The Illustrated London Reading Book eBook

This eBook from the Gutenberg Project consists of approximately 377 pages of information about The Illustrated London Reading Book.

This animal, I believe, is a specimen of the Sun-fish (Orthagoriscus).  It has no bony skeleton; nor did we, in our rather hasty dissection, discover any osseous structure whatever, except (as we were informed by one who afterwards inspected it) that there was one which stretched between the large fins.  Its jaws also had bony terminations, unbroken into teeth, and parrot-like, which, when not in use, are hidden by the envelopement of the gums.  The form of the animal is preserved by an entire cartilaginous case, of about three inches in thickness, covered by a kind of shagreen skin, so amalgamated with the cartilage as not to be separated from it.  This case is easily penetrable with a knife, and is of pearly whiteness, more resembling cocoa-nut in appearance and texture than anything else I can compare it with.  The interior cavity, containing the vital parts, terminates a little behind the large fins, where the cartilage was solid, to its tapered extremity, which is without a caudal fin.  Within, and around the back part, lay the flesh, of a coarse fibrous texture, slightly salmon-coloured.  The liver was such as to fill a common pail, and there was a large quantity of red blood.  The nostril, top of the eye, and top of the gill-orifice are in line, as represented in the Engraving.  The dimensions are as under:—­

Eye round, and like that of an ox, 2-1/4 inches diameter.  Gill-orifice, 4 inches by 2-1/4 inches.  Dorsal and anal fins equal, 2 ft. 2 in. long, by 1 ft. 3 in. wide.  Pectoral fins, 10 in. high by 8 broad.  Length of fish, 6 ft.  Depth, from the extremities of the large fins, 7 ft. 4 in.  Extreme breadth at the swelling under the eye, only 20 in.  Weight, 6 cwt. 42 lb.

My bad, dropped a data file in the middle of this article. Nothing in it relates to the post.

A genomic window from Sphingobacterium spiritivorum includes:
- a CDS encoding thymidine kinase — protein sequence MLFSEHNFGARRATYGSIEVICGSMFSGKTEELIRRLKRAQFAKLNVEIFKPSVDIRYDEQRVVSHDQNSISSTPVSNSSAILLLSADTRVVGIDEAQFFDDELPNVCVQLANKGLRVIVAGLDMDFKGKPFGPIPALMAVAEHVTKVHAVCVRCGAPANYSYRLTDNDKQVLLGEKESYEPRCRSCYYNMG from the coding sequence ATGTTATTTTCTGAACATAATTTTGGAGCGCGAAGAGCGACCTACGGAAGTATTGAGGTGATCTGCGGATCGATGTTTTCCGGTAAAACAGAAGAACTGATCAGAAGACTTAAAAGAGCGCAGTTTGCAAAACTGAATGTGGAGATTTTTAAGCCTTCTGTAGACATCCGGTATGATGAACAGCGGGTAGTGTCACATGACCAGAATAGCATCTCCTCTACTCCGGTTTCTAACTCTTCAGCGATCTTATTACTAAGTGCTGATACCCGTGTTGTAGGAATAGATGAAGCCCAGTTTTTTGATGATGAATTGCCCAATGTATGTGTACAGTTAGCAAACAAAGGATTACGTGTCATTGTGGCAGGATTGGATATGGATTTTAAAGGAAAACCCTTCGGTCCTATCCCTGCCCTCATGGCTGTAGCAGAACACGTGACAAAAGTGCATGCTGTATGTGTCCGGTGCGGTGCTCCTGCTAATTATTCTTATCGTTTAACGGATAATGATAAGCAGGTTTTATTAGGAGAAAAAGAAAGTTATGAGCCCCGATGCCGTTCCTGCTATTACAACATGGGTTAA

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[Illustration:  Letter O.]

    Of Nelson and the North
    Sing the glorious day’s renown,
    When to battle fierce came forth
    All the might of Denmark’s crown,
    And her arms along the deep proudly shone;
    By each gun the lighted brand,
    In a bold determined hand—­
    And the Prince of all the land
    Led them on.

    Like Leviathans afloat
    Lay their bulwarks on the brine;
    While the sign of battle flew
    On the lofty British line;
    It was ten of April morn, by the chime,
    As they drifted on their path: 
    There was silence deep as death,
    And the boldest held his breath
    For a time.

    But the might of England flush’d
    To anticipate the scene;
    And her van the fleeter rush’d
    O’er the deadly space between. 
    “Hearts of Oak!” our Captains cried; when each gun
    From its adamantine lips
    Spread a death-shade round the ships,
    Like the hurricane eclipse
    Of the sun.

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The Illustrated London Reading Book from Project Gutenberg. Public domain.
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